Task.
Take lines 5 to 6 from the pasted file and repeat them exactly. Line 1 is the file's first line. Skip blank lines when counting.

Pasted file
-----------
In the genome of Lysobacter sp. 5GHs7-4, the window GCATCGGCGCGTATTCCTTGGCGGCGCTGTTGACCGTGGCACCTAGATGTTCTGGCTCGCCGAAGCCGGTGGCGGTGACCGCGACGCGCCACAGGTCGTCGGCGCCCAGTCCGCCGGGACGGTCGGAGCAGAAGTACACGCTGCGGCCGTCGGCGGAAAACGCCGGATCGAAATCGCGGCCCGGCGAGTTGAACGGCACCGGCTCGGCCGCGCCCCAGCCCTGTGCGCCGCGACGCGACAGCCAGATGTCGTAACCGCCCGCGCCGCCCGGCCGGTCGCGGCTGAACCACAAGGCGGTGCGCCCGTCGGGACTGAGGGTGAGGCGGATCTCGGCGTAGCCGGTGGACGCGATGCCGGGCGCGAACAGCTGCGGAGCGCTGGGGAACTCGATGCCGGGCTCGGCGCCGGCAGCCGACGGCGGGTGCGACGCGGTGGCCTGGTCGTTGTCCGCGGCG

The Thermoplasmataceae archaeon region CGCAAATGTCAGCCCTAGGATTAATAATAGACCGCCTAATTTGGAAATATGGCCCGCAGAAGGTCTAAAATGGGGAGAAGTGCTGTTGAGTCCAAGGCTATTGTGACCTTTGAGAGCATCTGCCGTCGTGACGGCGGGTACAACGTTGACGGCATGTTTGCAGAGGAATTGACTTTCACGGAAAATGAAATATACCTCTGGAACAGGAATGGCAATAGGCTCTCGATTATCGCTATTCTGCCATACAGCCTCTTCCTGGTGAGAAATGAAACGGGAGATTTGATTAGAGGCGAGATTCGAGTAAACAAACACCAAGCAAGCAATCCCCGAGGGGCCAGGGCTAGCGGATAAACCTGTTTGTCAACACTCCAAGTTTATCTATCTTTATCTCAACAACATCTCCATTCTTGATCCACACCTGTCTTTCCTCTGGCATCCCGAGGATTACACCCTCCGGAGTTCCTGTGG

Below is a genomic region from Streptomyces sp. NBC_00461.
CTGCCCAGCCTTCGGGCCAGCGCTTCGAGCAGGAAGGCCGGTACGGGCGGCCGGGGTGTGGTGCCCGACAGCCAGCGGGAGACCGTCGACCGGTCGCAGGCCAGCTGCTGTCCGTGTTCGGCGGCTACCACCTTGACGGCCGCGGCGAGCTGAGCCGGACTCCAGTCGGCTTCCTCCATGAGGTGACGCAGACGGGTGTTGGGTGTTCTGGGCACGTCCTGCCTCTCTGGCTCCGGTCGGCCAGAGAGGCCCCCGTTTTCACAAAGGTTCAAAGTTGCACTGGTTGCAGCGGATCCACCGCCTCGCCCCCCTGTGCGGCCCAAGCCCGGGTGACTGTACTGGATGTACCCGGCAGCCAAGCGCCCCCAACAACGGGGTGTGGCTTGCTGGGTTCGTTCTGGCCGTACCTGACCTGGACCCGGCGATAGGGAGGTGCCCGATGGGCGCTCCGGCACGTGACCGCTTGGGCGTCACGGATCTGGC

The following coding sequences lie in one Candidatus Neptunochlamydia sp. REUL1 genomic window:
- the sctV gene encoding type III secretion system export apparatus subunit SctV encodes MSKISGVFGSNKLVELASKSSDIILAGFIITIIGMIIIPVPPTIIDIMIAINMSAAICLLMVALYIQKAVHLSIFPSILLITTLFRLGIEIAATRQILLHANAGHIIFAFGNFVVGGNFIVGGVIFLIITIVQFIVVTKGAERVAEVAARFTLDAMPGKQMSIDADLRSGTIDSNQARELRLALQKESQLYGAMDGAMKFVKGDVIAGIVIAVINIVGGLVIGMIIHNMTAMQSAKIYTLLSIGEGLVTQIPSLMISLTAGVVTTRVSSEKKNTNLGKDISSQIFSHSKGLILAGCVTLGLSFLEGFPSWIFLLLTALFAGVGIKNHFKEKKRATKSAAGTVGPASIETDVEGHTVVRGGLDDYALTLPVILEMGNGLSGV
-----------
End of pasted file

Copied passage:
The following coding sequences lie in one Candidatus Neptunochlamydia sp. REUL1 genomic window:
- the sctV gene encoding type III secretion system export apparatus subunit SctV encodes MSKISGVFGSNKLVELASKSSDIILAGFIITIIGMIIIPVPPTIIDIMIAINMSAAICLLMVALYIQKAVHLSIFPSILLITTLFRLGIEIAATRQILLHANAGHIIFAFGNFVVGGNFIVGGVIFLIITIVQFIVVTKGAERVAEVAARFTLDAMPGKQMSIDADLRSGTIDSNQARELRLALQKESQLYGAMDGAMKFVKGDVIAGIVIAVINIVGGLVIGMIIHNMTAMQSAKIYTLLSIGEGLVTQIPSLMISLTAGVVTTRVSSEKKNTNLGKDISSQIFSHSKGLILAGCVTLGLSFLEGFPSWIFLLLTALFAGVGIKNHFKEKKRATKSAAGTVGPASIETDVEGHTVVRGGLDDYALTLPVILEMGNGLSGV